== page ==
As well as coursework, students must complete clinical fieldwork and a thesis. Strong research skills can help students pinpoint their areas of strength and interest to determine their specialization.
Completing a master’s program often takes a total of 2 or 3 years, including fieldwork and a thesis. The overall credit requirement is generally 60 hours. Some MFT programs are only 45 to 50 credits, which may not qualify a graduate for licensure in all states.
Since this degree requires a requisite number of face-to-face clinical hours, students can’t earn it wholly online. Once you have your master’s degree, you will qualify as an Associate Marriage and Family Therapist.
The American Association of Marriage and Family Therapy (AAMFT) recommends earning a degree through a program accredited by the Commission on Accreditation for Marriage and Family Therapy Education (COAMFTE). Program accreditation is also available from the Council for Accreditation of Counseling & Related Educational Programs (CACREP).
Complete 2 years of supervised clinical experience
All states require an internship with a minimum of 2 years or 4,000 to 6,000 clinical hours. This can be achieved by working for churches, charities, nonprofit organizations, private practices, or other enterprises that provide mental health services. All of these need to be supervised by an LMFT, psychologist, or social worker.
To begin an internship, graduates need to register for an intern number within 90 days of graduation. This can take up to 60 days to receive. Interns may or may not earn an income while accumulating their clinical hours. Private practices and government positions offer the highest salaries for entry level MFTs, with nonprofits providing very little in terms of compensation.
Attain a license
Licensure requirements vary by state, though many have modeled their conditions on AAMFT recommendations. Some regions use the Examination in Marital and Family Therapy, while others have their own exams. All of these will most likely test a student’s knowledge of treatment, interventions, client diagnosis, and ethics.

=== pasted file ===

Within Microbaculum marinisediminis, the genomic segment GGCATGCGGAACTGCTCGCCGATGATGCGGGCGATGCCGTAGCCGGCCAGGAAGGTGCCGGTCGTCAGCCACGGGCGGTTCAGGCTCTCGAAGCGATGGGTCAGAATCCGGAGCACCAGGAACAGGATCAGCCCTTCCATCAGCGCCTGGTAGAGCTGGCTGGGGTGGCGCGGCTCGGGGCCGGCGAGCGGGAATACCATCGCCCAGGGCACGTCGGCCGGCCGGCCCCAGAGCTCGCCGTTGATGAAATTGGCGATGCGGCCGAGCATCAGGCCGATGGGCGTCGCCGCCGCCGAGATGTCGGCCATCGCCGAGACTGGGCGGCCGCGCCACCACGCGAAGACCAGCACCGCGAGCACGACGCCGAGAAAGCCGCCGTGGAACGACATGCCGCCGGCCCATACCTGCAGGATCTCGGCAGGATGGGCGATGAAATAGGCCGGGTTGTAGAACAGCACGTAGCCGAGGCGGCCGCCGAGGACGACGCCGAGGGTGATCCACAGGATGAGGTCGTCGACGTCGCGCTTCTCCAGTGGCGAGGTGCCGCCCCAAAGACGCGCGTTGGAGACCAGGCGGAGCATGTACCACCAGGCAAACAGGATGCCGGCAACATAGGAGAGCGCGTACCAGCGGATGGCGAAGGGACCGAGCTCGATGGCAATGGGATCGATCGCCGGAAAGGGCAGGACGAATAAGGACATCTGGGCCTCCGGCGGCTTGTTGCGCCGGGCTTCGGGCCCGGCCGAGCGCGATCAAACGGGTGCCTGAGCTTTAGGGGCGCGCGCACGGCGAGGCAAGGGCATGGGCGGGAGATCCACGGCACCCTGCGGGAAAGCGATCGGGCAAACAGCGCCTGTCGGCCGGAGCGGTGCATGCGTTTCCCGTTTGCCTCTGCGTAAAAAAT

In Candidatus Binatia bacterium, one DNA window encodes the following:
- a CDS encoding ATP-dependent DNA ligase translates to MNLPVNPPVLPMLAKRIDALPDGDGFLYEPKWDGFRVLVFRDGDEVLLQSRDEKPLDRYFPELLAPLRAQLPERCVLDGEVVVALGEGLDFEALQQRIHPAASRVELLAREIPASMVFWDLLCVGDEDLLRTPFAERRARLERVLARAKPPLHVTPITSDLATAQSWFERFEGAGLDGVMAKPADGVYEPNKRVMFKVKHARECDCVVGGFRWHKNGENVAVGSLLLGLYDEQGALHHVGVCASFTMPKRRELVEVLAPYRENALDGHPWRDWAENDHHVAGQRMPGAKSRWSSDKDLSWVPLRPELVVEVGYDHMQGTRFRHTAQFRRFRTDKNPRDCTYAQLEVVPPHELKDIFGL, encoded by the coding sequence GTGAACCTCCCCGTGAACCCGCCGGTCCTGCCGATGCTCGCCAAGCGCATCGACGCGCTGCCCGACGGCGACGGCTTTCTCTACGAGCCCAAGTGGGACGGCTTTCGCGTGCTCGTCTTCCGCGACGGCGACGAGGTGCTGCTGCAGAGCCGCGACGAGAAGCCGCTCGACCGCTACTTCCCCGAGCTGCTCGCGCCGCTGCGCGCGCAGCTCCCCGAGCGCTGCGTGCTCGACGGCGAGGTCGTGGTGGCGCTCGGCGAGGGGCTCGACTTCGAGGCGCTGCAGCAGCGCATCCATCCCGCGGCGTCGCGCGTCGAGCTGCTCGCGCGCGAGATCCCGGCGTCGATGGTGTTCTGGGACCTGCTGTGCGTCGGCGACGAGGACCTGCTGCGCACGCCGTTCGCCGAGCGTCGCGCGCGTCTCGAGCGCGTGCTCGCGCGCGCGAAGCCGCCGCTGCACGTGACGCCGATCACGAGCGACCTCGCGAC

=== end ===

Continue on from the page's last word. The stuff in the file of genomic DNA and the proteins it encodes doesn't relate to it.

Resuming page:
Even after an LMFT has completed these requirements, they need to keep their credentials up to date. Since most licenses only last 2 years, LMFTs should accrue continuing education credits. These can be earned through online training programs, at state-approved workshops, or through additional coursework at an accredited institution.
To practice without supervision as an MFT, you must have a valid license from the state where you’ll be working. LMFTs can work in various professional areas, including individual and family services, private practices, local and state governments, and outpatient care centers.
Without a license, an MFT can only do counseling while under the supervision of other psychologists, LMFTs, licensed clinical social workers (LCSWs), or psychiatrists.
Work opportunities could exist in schools, universities, inpatient mental health facilities, and clinics. Some LMFTs work in the offices of other healthcare providers, employee assistance programs, or prisons. Positions could include clinical supervisor, mental health consultant, college counselor, or community mental health therapist.
According to the U.S. Bureau of Labor Statistics (BLS), in 2019, the mean annual salary for licensed marriage and family therapists was just under $50,000. The BLS also reports that the lowest 10% of therapists earned less than $32,070, and the highest 10% earned more than $87,700.
The biggest earners were therapists employed in state government, excluding education and hospitals. They made, on average, $72,230 per year. Therapists working in outpatient care centers were next, with a mean annual wage of $52,140.
Job growth was projected to be 22% between 2019 and 2029, which is much faster than the 4% growth for all occupations.
Alternative career paths
While an LMFT specializes in psychotherapy, focusing on the family, an LCSW can find positions in areas like public policy, community resources, and therapeutic intervention. A graduate with a master’s degree in social work (MSW) can work unsupervised as a social worker but must obtain a license to conduct clinical therapy.
According to the BLS, the median annual wage for social workers was $50,470 in 2019. Job growth was projected to be 13% between 2019 and 2029.
While the course requirements are the same for either path, an LMFT focuses mainly on relational and interpersonal dynamics within families, marriages, and couples. In contrast, a licensed professional clinical counselor (LPCC) focuses primarily on the needs of patients as individuals.
According to the BLS, in 2019, the median annual wage for clinical counselors was $46,240. Job growth was projected to be 25% between 2109 and 2029.